austinbell said...

People here don't seem to realize that overall population is not a particularly meaningful statistic in this context. If you have a city of 100,000 people but 40,000 of them are under 18, you have a very different situation where you have a city with 100,000 people but only 20,000 of them are under 18. Obviously the housing demands are completely different. Seattle now has the lowest percentage of children after San Francisco. I'm sure you have heard about the closing of public school in Seattle? Well it's because there are less kids than there used to be. Seattle is attracting many young professionals and empty nesters who do not have children. Very different from the Seattle of a couple decades ago.

austinbell said...

I think these two maps clearly state that seattle *is* special - it's special only like 4 other bubble states that are popping.

so Seattle is a state now?

if you guys are going to use state data to make points about seattle - well sorry, but you can't expect to be taken seriously!

Nolaguy said...

Austinbell, I agree that there are less kids in Seattle, and that should correlate to a larger percentage of the population being adults - and thus potential homebuyers.

Do you have any data that shows # people per houseold in Seattle over time?

We could take that data, and compare it to the number of total housing units in Seattle over the same time period.

We would have to account for new units that have been built - and see if they offset the decrease in people per household.

It would be interesting data.

Nolaguy said...

so Seattle is a state now?

Ok, my bad. I was taking a bit of broad swipe there without explanation.

But IMO, Seattle drives a large percentage of the State economic data.

I have nothing to prove it, but I am guessing that wages fell in Seattle comparative to the rest of the State.

I'll try to find some hard data.

Nolaguy said...

Denver, Phoenix, Miami, and Las Vegas are experiencing a popping of a realestate bubble.

Do you see any correlation to these events and the ARM and wage data in Tim's graphs?

sarah said...

Thanks for pointing out the obvious relationship between the extreme bubble places and the wage/ARM data, Nolaguy.

Looks like Forbes was probably on to something when they called Seattle America's most overpriced city last summer.

Also looks like there is absolutely nothing that can be done to convince some housing bulls that Seattle is in the crapper along with the crappiest.

They have their credo, their religion: The Seattle market is built on solid fundamentals and will not go down.

They will believe that all the way down to the bottom. They're the ones who will buy back in on the "dips" and watch the market falter ever lower.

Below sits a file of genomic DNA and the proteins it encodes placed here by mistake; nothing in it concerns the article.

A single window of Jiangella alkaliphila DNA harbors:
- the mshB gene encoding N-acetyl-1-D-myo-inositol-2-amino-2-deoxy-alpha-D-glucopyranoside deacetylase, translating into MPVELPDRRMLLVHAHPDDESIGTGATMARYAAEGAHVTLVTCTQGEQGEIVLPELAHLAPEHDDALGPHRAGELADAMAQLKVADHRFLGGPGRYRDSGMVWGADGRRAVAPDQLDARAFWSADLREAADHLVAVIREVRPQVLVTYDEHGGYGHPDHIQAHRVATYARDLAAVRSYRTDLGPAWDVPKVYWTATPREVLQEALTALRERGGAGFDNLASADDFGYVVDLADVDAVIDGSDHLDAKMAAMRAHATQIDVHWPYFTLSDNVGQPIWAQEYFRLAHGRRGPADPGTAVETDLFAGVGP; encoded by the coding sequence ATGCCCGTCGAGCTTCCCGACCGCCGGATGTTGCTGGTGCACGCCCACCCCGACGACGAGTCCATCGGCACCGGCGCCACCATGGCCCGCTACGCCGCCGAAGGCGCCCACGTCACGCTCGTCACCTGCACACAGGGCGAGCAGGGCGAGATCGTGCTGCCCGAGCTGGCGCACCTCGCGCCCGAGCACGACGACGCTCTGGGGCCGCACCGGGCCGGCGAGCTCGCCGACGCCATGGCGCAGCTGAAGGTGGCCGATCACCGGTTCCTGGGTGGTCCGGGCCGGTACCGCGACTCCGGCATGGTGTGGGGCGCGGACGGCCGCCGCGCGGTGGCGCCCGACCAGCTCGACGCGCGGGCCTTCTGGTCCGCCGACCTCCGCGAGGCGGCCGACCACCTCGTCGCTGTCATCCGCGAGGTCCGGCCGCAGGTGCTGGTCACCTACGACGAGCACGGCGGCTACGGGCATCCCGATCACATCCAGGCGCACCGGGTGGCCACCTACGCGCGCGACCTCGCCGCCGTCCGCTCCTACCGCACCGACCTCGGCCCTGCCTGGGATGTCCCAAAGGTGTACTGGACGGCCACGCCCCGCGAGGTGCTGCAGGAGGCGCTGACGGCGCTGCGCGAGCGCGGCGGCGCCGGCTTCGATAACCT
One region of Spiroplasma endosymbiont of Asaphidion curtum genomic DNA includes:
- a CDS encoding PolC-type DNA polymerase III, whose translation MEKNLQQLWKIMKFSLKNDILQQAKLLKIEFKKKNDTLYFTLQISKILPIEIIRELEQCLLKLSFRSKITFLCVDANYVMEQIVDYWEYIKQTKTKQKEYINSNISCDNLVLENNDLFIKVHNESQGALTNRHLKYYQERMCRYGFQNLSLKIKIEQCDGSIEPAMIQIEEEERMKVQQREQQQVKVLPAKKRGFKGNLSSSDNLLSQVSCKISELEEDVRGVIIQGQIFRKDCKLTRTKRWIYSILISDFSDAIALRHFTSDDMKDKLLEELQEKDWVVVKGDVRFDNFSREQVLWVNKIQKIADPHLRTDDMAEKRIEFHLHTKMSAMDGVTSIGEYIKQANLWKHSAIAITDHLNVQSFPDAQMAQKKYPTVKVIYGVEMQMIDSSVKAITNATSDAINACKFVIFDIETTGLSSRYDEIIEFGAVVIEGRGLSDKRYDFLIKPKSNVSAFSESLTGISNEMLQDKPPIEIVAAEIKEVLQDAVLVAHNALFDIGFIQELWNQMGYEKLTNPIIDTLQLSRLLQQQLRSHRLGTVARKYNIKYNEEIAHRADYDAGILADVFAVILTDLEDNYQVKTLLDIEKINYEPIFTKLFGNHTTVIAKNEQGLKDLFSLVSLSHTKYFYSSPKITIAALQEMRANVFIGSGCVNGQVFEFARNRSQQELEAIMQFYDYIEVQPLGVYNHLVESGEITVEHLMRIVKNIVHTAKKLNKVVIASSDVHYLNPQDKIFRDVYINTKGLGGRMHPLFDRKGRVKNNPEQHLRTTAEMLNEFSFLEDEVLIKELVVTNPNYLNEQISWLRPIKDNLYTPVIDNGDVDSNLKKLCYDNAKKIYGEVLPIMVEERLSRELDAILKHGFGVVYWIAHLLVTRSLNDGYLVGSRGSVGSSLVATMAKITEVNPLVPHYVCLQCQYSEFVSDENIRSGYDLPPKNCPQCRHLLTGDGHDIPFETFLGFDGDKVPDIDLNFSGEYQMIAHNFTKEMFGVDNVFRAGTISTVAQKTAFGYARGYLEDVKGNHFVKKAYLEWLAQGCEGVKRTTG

I'm not going to worry about them. They'll recoup their investment in 20 years.

Honestly, I think it will take that long.

But for you RE believers, have at it! The market's all yours now, nobody else wants it!

austinbell said...

I don't have stats going too far back for this, but since 1980, the avg. household size has decreased about 5% in Seattle, from 2.15 to 2.05. So in the period when the population has been increasing, the household size has been shrinking.

I would like to see the data back to 1960 or 1970, but I don't have it handy.

Anonymous said...

It kind of reminds me of the Internet Stock Craze..

Werent we Just several Years ago basing our beliefs on Growth... Not earnings.. we kept believing that these companies were for real with there massize growth with no real earnings to show for.


Today we keep looking for reasons that real estate is based on some new logic other than Wages~! Bottom Line its wages and what we really can afford. It only works until it doesn't work.. then finally people realize that the bottom line is affordabiltiy. What Can People really afford? can Most people in seattle afford a average price house at 400,000. ???

Denver makes just several Thousand dollars less than us on a yearly wage, however they can not afford there average home price of something like 220,000. dollars..

Denver has 1 out of 60 houses in some form of foreclosure at this moment.. Whats the difference, its called appreciation to cover your ass. When we run out of appreciation were potentially going to much worse than Denver Colorado.

SeattleMoose said...

All the "it can't happen here" crowd will soon become the "prices can't go any lower" crowd everytime there is a slight pause in price decreases.

Seattle is doomed. Prices will be half of what they are now by the time the "correction" is over.

It's "in the bag"...

Christina said...

Seattle is attracting many young professionals and empty nesters who do not have children. Very different from the Seattle of a couple decades ago.

Right, so they have $900-$1600 more in disposable income per month than Seattle parents with very young children in daycare do, so they can afford more expensive housing.

The Tim said...

That is a very peculiar reading of that graphic. I don't see that showing an essentially stagnant population level at all. It shows huge growth until the 1960s, then a sharp decline, and then a couple decades of steady growth through the 2000s. How is that stagnant? It shows a very positive trend in population -- not a boom but healthy growth. Your bias is extreme!